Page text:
Friday, 29 May 2015

The Old Napkin Trick in Compendium Maleficarum

Below is an extract from the Compendium Maleficarum. The tricks described are now a bit old hat, except when performed truly well. The napkin trick can sometimes be found in children's books of magic. Eschelles confession was very likely under torture. 


Coloniæ citabatur uirgo quædam, quæ mira in conspectu nobilium fecisset, quæ arte magica videbantur fieri: mappam enim quandam dicebatur lacerasse, et subito in omnium oculis re dintegrasse. Vitrum quoddam ad parietem a se iactatum, et confractum, in momento reparasse, et similia: manus Inquisitoris euasit excommunicata.

Narrat supra citatus quidam, quòd in Francia Triscalinus Circulator coram Carolo nono, aliàs laudato Rege, à quodam Nobili ab eo remoto pelliciebat cunctis videntibus torque annellos ad se sigillatim, eosque manu recipiebat aduolantes, vt videbatur, nihilominus mox torquis integer, et illæsus repertus fuit. Hic conuictus multorum, quæ, nec arte, nec artificio humano, nec natura fieri poterant, confessus est, opera Diabolica cuncta perfecisse, quòd ante obstinatua negauerat.

English translation by E. A. Ashton:

“A certain virgin of Cologne was said to have performed in the presence of the nobles wonders which seemed to be due to magic: for she was said to have torn up a napkin, and suddenly to have pieced it together again before the eyes of all; she threw a glass vessel against the wall and broke it, and in a moment mended it again; and other like things she did. She escaped from the hands of the Inquisition with a sentence of excommunication.

From the same source we hear of a conjurer in France named Trois Eschelles, who in the sight of all and in the presence of Charles IX, called the Praiseworthy King, charmed from a certain nobleman standing at a distance from him the rings of his necklace, so that they flew one by one into his hand, as it seemed; and yet the necklace was soon found to be whole an uninjured. This man was convicted of many actions which could not have been due to human art or skill or any natural cause, and confessed that they were the devil’s work, although he had obstinately denied this before.”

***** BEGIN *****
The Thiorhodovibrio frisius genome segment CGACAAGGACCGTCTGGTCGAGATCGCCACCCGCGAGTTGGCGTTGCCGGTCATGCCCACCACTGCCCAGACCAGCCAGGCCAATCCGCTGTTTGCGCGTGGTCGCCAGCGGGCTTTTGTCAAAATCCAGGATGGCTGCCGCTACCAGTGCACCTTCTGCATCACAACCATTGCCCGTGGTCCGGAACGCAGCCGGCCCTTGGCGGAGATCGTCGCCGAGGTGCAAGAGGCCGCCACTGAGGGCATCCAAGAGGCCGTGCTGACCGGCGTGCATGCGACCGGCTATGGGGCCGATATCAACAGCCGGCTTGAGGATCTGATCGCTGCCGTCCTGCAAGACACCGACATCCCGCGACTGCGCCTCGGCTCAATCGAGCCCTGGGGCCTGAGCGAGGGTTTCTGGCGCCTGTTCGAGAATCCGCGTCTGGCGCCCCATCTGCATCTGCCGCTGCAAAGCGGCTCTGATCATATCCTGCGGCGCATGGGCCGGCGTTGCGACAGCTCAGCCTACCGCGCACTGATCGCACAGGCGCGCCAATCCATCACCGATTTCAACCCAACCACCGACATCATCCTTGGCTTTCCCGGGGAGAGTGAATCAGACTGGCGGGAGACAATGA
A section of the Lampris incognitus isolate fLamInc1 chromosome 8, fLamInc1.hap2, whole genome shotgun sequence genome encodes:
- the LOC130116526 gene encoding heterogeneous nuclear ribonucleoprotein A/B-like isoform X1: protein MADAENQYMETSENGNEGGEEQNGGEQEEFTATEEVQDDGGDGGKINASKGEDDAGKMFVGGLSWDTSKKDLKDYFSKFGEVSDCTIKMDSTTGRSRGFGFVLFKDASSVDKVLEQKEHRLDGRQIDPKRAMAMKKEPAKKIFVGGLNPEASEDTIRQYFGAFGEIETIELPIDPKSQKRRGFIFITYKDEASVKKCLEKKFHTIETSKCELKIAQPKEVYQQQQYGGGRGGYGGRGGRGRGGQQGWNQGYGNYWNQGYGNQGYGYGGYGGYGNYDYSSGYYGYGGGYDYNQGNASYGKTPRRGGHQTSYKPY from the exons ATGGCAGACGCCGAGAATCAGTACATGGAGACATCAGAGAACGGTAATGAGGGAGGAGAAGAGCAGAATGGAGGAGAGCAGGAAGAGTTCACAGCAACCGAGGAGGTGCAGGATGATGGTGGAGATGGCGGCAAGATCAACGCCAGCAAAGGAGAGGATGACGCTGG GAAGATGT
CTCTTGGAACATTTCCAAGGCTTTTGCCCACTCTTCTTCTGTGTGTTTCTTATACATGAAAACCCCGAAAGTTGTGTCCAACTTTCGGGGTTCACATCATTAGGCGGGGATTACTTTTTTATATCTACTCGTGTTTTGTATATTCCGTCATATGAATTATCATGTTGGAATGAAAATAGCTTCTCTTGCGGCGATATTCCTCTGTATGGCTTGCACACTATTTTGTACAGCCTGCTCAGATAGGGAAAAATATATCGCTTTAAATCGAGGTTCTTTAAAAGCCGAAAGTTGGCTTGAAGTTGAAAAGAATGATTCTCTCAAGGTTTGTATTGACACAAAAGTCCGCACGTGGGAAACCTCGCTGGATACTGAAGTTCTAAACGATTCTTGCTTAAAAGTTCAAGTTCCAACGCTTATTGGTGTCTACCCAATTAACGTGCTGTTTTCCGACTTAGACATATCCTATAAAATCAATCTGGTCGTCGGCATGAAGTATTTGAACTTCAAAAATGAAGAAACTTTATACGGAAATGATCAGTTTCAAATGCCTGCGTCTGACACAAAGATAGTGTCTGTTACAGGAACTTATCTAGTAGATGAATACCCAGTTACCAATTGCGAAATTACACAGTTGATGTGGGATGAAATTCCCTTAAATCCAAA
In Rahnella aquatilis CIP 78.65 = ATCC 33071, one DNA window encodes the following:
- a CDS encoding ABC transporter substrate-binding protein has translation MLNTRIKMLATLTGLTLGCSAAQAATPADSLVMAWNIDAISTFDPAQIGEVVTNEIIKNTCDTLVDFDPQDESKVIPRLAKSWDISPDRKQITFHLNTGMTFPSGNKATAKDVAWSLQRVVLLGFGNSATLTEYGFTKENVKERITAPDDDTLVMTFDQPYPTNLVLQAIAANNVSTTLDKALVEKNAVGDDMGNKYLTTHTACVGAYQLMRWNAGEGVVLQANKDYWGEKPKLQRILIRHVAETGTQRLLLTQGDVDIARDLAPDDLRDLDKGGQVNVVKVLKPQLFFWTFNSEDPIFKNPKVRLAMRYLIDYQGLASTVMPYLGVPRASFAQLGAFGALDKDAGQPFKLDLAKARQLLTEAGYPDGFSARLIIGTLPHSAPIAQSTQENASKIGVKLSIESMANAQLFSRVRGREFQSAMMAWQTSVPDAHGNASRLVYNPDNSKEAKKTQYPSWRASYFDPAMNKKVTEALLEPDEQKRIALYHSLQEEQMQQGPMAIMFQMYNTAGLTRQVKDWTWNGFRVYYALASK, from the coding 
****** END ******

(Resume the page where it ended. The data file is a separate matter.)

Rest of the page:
Friday, 1 May 2015

Juliette Binoche: Antigone at the Barbican

No two productions of Sophocles' Antigone are the same - even when the same translation has been used. There is something about the play and the issues it explores that make it a constantly ripe fruit to be repeatedly squeezed of yet another different flavour juice by directors and actors. So much so that George Steiner wrote a book called Antigones which included a critical gaze on the great range of productions and interpretations.

This year, Juliutte Binoche starred as Antigone at the Barbican; the director was Ivo van Hove and the translation was by Anne Carson.  

Newspaper reviews of the production were lukewarm and sometimes passive aggressive towards Binoche in their strangely equivocal praising put downs. Most of these articles suffer a bad case of Cleverdickitus where the journalist must appear more superior than any production that he or she reviews. A more informative review can be found at 

The BBC have broadcast the play and for another twenty-five days it can be viewed on BBC iPlayer (UK only) at 

If you are interested, watch the play and form your own judgement.